Sending out mailings is still one of the major methods of advertising, even in a digital world. Taking stock of this industry segment is important for printers today, especially with so many of the other physical media methods fading in importance. Marketers can still use the postal service as a compelling conduit for getting information to their customers. That means you can use expertise in this sector as a major selling point of your services.

That said, the printing business has changed in recent years. While mail has held on as an important communication form and advertising sector, it's fair to say its value has come in for reassessment. With digital media taking over in many marketing channels, companies are likely examining their mailing spend closely. If you study the current state of the sector, you can form a clear picture of how to turn a profit offering this type of outreach. Pursue this product without doing homework, however, and you may find your version of mass mailing is out of step with what clients want.

Direct mail: Powerful niche market
WhatTheyThink's Mark Hahn recently broke down the amount of mail shipped every year, using these statistics as a jumping-off point to discuss the printing industry's current engagement with postal offerings. For instance, Hahn noted the very slight decline in mail volume compared to the drop-off between 2008 and 2009. That fall-off, he explained, occurred in the heart of the recession, with companies slashing outlay on programs such as direct mail. In the years since, there has been less of a decline.

So, if mailings aren't as popular post-2008 as they were before, what kind of strategies have caused this change, and which are thriving within it? One of the major factors explaining the drop in mail is a spiraling price increase effect. Hahn specified that, in the immediate aftermath of the recession, the Postal Service decided to raise mail rates. Facing these new costs, companies decided to cut back on the bulk of mail they sent out. This means fewer letters in total, which is the same thing that caused rates to spike in the first place.

Rather than battling back against this world of limited-scale mail campaigns, it's time to discover best practices and exist within it. Focus is more important today, Hahn explained, with organizations working on mailing lists that receive constant and careful attention to ensure they represent real, likely customers. Margins of wasted mailings have been cut down significantly. If you can tailor your services to suit this more focused model, you may increase your standing as a valuable print service provider plugged into modern marketing needs.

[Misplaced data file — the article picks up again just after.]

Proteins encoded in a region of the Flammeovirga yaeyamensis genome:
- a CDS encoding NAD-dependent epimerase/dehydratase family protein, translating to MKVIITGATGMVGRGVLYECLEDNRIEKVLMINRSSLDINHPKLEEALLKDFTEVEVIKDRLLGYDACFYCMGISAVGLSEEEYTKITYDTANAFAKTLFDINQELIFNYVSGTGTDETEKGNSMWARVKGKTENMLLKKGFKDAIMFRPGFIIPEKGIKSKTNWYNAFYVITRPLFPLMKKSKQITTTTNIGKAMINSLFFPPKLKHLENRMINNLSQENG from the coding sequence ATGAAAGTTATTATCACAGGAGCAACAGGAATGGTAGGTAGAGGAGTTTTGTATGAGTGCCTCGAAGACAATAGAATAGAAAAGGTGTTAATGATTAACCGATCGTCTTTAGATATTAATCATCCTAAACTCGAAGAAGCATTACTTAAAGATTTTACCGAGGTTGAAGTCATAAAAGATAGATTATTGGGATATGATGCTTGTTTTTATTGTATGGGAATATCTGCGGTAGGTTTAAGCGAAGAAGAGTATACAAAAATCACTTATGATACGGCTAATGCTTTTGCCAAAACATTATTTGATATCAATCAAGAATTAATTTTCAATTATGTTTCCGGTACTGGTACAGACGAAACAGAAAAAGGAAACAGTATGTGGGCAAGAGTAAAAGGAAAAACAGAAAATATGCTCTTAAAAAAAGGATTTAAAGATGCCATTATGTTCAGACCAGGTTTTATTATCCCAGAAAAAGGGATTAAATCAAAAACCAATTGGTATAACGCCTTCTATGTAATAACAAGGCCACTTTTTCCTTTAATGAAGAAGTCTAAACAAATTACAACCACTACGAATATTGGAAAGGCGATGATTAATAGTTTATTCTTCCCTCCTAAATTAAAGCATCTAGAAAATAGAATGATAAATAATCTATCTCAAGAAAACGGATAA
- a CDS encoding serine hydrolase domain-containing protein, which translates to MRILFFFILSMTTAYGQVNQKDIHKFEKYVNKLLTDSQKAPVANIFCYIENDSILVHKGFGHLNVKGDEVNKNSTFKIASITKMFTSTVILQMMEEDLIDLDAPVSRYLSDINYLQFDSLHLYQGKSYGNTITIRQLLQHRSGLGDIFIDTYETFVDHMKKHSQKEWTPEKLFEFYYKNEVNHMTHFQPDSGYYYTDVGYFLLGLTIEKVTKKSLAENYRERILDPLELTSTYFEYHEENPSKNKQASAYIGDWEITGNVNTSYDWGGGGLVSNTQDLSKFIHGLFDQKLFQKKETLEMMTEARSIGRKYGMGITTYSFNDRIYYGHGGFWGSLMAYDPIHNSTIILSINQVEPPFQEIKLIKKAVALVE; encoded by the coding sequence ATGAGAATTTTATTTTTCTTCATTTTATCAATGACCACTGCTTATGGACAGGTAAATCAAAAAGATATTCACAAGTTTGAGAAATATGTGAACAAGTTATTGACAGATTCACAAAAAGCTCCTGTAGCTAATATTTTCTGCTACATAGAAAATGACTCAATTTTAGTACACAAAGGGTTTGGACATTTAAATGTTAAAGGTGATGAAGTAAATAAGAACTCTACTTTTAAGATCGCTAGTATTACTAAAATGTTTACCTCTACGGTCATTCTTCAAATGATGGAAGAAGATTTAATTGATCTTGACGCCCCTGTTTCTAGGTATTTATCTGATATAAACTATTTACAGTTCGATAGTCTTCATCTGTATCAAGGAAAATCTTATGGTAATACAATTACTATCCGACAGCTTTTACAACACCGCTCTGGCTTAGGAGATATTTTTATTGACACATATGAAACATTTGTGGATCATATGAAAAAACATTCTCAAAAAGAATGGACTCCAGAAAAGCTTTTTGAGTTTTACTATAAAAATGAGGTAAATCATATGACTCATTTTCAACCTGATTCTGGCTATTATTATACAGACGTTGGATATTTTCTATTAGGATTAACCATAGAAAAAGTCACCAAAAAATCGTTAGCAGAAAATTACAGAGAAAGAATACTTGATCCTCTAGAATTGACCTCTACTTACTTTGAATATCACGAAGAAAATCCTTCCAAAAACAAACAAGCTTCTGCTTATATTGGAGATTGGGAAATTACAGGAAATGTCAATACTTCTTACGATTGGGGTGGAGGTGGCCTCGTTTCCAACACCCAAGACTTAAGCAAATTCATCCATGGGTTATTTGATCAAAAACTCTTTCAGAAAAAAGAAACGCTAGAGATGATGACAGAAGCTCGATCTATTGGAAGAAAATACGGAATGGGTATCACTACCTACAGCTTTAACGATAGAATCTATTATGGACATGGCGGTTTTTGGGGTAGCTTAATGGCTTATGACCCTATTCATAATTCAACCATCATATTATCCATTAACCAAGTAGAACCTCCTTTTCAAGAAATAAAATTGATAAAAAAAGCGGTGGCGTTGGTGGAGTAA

Of course, the tech you employ may have a significant effect on whether you can achieve profit margins that make direct mail worth pursuing. Hahn specified that digital printing and automated processes are the crux of the new mailing economy for printers. Some of the tech needed to make these campaigns feasible and effective is already on the market and more is on the way. This means if your print business has the right equipment in-house, getting involved with mailings is more promising.

Some Audiences Prefer Direct Mail
Another key to establishing a direct mail footprint may involve working specifically with marketers going after particular demographics. Getting attention for a mailing campaign is more likely when it's pointed at a group less active online. American Banker contributor Kevin Tynan gave a pertinent example: When his company was reaching out to its customers, it found many groups are not receptive to email. The bank switched back to a twice-annual newsletter sent through the mail.

Tynan noted that seniors are especially likely to disregard email. Companies hoping to reach an older audience should consider the vast number of individuals over 65 who don't use the internet. The stability of physical mail could be very helpful for organizations that focus their efforts on baby boomers. The type of company in question also matters – Tynan's experience comes from the financial field, where security is a central issue. People may not be comfortable corresponding with banks through email.

The author also concluded that mail has tangible benefits, no matter the field. People are inclined to give time to physical media. An email message may hit the digital trash can without much of a look from the recipient. A physical piece of mail demands more attention and time.

Suiting the Sector
If you can calibrate your print business to create affordable and effective mail marketing campaigns, ones that fit the way companies today think, it could become a helpful niche and a differentiator from competitors. With some forms of communication switching to digital methods, it's important to take stock of those where the experience of sending an actual, paper document is significantly different and appreciated. Mail could become a major selling point for your organization, provided you do adequate homework on its feasibility.